Smart Charging: What does the future hold, and what do you think?
The Government recently published a series of consultations aimed at further accelerating the EV industry in the UK - which is great!
One of those consultations outlines their thoughts on the future of EV charging, in which we move to a world of smarter devices, including smart chargers (here's the full documentation. We thought we’d summarise some of the key areas that may be relevant to you as an EV driver, and ask you a few questions that will help us shape our response, but also to better understand you as customer - as ultimately we want to develop the right products for you and the rest of the EV community.
Here's a quick summary that the government kindly put together:
So what does this mean?
Let’s start with defining what "smart charging" can mean:
1. A connected charger (via WiFi, sim card, etc.) that gathers information on your energy consumption and sends that data to another device or platform (like a charge point management system or the smart meter).
2. A device that can receive signals, and react to those - like a price signal from your energy supplier when prices are cheap or expensive, or a signal from the Distribution Network Operator (DNO) - the company that owns the cables in the ground that provide power to your house) to ask your charger to slow down or stop in order to relieve strain on the grid.
3. A device that can charge and potentially discharge your car battery.
4. A device that can be told when to charge.
5. A device that can be connected to different service providers in order to offer you benefits (such as lower bills, or other financial or non financial rewards). These could be companies like; energy suppliers, charge point manufacturers/operators or the DNOs themselves.
What are the key drivers for smart charging?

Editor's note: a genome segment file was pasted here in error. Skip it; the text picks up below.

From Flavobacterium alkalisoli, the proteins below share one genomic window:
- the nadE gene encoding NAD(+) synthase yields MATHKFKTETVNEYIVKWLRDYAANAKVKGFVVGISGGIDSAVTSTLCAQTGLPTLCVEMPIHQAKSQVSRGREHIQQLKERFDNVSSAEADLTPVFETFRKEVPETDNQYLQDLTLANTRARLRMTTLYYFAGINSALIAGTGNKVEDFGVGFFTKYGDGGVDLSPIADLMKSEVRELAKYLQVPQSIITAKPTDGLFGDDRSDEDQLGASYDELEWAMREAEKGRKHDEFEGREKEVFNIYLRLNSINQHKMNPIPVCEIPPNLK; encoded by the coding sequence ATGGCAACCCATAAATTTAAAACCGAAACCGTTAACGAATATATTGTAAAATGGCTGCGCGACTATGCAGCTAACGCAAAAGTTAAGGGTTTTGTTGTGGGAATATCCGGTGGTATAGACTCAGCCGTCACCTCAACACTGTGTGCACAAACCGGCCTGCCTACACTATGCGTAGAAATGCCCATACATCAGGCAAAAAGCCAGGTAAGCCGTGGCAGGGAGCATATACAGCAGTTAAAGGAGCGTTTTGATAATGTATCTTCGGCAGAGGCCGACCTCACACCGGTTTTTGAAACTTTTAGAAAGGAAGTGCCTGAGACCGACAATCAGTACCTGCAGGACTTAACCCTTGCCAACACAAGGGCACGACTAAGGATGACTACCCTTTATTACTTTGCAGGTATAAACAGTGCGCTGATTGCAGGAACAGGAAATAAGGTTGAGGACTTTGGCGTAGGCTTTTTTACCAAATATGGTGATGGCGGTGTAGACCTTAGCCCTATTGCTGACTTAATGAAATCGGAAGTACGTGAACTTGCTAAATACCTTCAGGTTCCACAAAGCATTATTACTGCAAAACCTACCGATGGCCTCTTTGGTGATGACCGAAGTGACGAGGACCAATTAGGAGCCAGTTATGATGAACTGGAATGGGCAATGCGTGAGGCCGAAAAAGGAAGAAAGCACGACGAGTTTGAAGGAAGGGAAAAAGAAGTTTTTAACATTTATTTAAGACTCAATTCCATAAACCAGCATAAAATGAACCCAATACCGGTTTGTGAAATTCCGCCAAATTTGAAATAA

1. To ensure that the grid can cope with the mass adoption of electric vehicles.
2. To help us maximise the generation of renewable energy at any given time (as we can’t decide when the sun shines or the wind blows - but it can be stored in EV batteries).
3. To create innovative offers that incentivise consumers like yourselves to interact with the energy system, rewarding you for behaving in a way that helps the system.
The government consultation sets out its ambitions to deliver this in the short (2020 to 2025) and longer term (beyond 2025), with a view on how these smart charging devices and various service providers could interact, as well as how those services would then be offered to you as the end customer.
The areas they focus on, and may potentially regulate, are to ensure that:
1. The devices are cyber secure.
2. That drivers of electric vehicles gets the best outcome.
3. That the grid can cope with the uptake of electric vehicles onto it’s system.
4. That these devices aren’t obsolete in the future, and can be managed by different providers to ensure that you can select the best offers that come to market without having to buy a new EV charger.
It’s worth noting that the consultation outlines using the existing smart meter system as it’s preferred method for doing all of the above, as this device is already being rolled out widely, rather than using other more innovative solutions in the market or waiting for other solutions to be developed.
In order to respond to the government’s consultation, we need your help in answering the government’s questions. The survey questions are below, and shouldn’t take long to complete (they're mostly Yes/No questions). Your feedback will be kept anonymous, and will be crucial in helping us to develop the EV and energy market in the years to come.